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Five Personalities to Avoid When You Hire on Upwork

A (probably) useful post for clients : Five Personalities to Avoid When You Hire on Upwork


Someone should shoot a movie: The Good, the Fake and the Needy   🙂

"Where darkness shines like dazzling light"   —William Ashbless

At least now we know Upwork was formally Odesk 

That's funny. 


Good article, but not an entirely accurate representation.  It could be a mistake to tell clients to hire only contractors with a long history on Upwork (formerly Odesk, *snerk*).  Every contractor, even the top-billed ones, were once new here.  As for myself, I came with 30 years experience and background.  I'm glad there were clients willing to give me a shot and did not discount me for being "new."  I may be new HERE, but I am definitely not a novice.   I don't even have a JSS yet, as my clients choose to keep our contracts open to continually throw more work my way.  I think that speaks better of my skills than a closed contract and some feedback which may or may not be sincere.  Clients are busy, and cannot be bothered with closing contracts, formulating feedback, etc.  I kind of doubt that clients are even aware that contractors are dependent upon that feedback to secure a rating, etc.


Also, I am a little perplexed about advising clients to avoid freelancers who ask questions.  I can't imagine a contractor asking questions with the purpose of stalling.  I, for one, ask questions to clarify the client's expectations before I begin work.  The last thing I want is to put hours of work into a project only to have the client tell me afterwards that it does not meet their specs or expectations.  If a client does not want to field a lot of questions, he needs to anticipate the freelancer's needs and clearly specify what he wants beforehand.  I cannot read minds.  When a client does not get back to me in a timely fashion to answer my questions, I will proceed to do the job based upon my own understanding, though it may be quite limited.  If the client is disappointed in the end product, I am NOT going to be amenable to deep revisions if they could have been avoided simply by answering my questions up front.  I do not ask questions to stall or annoy; I ask questions to insure that I deliver a product the client wants the first time around!


Excellent article. Hiring a noob in the writing field or something small that doesn't take a lot of time is probably OK, but I bet those clients that got nothing for their dev project or it was a disaster hired cheap or cheap and noob developers. So many fake dev profiles here.


You can tell when a writer here is just a noob. They have no focus and will write any cheap junk. But losing $5 isn't a big deal compared to a 3 month long dev project that costs thousands.


ETA: The part about avoiding people who ask a lot of questions is sound, because some people are in over their head and will never get it. Prolly ties in with the fraud.

Avoiding contractors who ask questions may depend on the type of job.  If a freelancer is in over his head, he probably won't know WHAT to ask.  As for the type of writing I do, most clients tell me up front what subject and word count, but I need a bit more such as tone -- conversational? erudite?  Point of view -- 1st or 3rd person?  Target audience?  Tell me up front so I can write this ONCE and be done or only need minor revision.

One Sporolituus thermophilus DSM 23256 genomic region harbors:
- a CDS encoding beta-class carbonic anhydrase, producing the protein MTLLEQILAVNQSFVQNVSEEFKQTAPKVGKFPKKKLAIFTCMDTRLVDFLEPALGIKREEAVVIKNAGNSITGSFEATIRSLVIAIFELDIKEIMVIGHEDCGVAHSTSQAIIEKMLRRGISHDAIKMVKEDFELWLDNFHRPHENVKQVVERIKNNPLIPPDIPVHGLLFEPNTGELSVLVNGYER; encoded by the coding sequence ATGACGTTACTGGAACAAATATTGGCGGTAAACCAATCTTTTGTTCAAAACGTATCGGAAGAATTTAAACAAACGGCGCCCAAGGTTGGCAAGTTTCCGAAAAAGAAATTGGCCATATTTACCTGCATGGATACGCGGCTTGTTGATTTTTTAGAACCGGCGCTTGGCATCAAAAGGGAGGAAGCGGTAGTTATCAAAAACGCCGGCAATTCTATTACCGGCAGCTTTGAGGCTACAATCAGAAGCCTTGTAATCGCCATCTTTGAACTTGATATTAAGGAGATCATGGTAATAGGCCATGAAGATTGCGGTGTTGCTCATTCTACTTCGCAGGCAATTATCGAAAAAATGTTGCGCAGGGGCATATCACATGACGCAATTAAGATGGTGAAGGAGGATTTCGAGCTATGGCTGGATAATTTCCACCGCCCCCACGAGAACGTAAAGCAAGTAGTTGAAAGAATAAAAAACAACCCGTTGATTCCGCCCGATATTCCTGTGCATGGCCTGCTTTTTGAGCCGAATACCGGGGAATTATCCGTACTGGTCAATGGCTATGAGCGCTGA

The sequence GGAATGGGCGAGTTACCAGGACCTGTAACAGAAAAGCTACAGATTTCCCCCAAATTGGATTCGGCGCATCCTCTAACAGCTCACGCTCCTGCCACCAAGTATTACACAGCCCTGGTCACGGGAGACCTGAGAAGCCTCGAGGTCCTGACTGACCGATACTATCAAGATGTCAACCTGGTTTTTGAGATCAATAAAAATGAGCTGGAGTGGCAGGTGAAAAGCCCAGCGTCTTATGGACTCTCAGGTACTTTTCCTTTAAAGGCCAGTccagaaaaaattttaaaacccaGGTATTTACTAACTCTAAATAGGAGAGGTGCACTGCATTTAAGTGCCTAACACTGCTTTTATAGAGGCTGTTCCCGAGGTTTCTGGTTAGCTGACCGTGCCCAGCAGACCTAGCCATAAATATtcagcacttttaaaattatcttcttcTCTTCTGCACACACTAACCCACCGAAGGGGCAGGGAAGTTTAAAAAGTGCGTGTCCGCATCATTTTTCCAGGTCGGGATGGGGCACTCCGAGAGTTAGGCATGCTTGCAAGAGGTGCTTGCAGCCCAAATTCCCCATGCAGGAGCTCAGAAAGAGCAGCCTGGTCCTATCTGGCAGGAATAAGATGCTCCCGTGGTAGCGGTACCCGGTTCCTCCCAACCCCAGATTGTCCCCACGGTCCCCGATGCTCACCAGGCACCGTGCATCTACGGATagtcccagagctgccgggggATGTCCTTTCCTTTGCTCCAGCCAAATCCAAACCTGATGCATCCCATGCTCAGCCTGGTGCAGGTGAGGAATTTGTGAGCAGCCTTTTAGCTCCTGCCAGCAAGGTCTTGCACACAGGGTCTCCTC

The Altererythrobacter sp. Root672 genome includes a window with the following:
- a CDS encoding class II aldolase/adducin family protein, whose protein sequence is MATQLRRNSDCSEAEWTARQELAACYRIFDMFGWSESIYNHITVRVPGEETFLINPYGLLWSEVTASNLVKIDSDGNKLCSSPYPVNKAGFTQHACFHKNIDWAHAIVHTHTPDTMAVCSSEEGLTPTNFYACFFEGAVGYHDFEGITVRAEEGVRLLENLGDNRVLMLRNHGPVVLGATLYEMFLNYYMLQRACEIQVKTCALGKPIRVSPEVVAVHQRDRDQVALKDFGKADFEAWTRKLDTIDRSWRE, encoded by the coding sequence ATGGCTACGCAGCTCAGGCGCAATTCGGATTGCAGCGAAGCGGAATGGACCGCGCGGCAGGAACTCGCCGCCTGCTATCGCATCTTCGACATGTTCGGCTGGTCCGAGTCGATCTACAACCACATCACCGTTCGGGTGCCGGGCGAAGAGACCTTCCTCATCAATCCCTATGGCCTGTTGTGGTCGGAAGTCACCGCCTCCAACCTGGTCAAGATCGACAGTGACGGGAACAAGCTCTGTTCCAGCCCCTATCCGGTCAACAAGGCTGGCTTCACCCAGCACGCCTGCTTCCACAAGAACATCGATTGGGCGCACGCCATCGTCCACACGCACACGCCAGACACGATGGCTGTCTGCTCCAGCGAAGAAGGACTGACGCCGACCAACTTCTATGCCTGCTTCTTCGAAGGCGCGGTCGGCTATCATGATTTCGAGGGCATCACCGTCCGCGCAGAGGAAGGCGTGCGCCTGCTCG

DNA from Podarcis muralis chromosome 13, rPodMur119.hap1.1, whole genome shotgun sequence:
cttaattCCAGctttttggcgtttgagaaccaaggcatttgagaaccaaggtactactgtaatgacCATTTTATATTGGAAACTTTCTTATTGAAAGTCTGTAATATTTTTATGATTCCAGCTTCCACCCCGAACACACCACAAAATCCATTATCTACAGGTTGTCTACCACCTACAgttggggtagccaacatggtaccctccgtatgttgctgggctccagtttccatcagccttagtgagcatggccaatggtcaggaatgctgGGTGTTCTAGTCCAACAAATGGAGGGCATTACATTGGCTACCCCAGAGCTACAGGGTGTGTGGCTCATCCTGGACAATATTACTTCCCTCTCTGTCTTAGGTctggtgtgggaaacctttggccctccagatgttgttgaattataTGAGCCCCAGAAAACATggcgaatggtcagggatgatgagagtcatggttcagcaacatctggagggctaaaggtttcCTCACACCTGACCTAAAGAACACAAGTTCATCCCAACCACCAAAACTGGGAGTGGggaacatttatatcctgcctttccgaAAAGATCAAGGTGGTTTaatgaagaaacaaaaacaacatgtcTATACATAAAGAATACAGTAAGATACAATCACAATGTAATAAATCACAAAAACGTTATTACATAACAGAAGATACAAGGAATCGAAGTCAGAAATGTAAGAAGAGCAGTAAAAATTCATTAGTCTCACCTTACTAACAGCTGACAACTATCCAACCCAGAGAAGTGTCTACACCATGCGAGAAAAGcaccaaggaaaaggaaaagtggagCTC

I ask like 0 questions. LOL Maybe the type of questions being asked is the clue. I just need to know the topic and the word count. I already know what they want.



Depends on the questions I guess and what's being done.


RE: "Formerly oDesk" - the article's dateline is November 26, 2014, which is actually *before* the name change (my announcement email regarding the name change is from 6 May 2015) - so I assume it used to just be called "Five Personalities to Avoid When You Hire on oDesk" and they edited it to reflect the name change soon after with a find and replace. It's a bit clunky but it kind of does make sense.


RE: Asking questions - I think there's a difference between asking a few clarification questions to get started, and doing nothing *but* asking questions. That section doesn't easily distinguish between the two though, I agree. I personally prefer freelancers who ask questions because it shows they're looking at the big picture.


Also the article tells clients to "demand" stuff a lot. I never demand anything. I assume there's a "Five clients to avoid" article that equally says to avoid demanding clients 😉


I have to agree with Melanie. As far as freelancing sites we were all noobs at one time that is not a reflection on our real life experience. I went into freelancing with almost 40 years of various development work under my belt. Our previous work should count for something.


As for questions, most of mine are upfront before getting the contract. I see a project like "I need a Filemaker database to keep track of my contacts" and I need to know more. I could spend 30 minutes designing a pleasing interface to keep basic contact info and then find out what they really wanted was a complete CRM. Asking questions should be basic to any discipline. I'm sure there are the freelancers who try to stall clients with needless questions because they don't really know what they are doing.


If a mechanic fixes your car and rips you off or takes weeks to get your car back do you stop going to mechanics or try and find one you can trust in the future?

"Remember, no matter where you go, there you are."
Buckaroo Banzai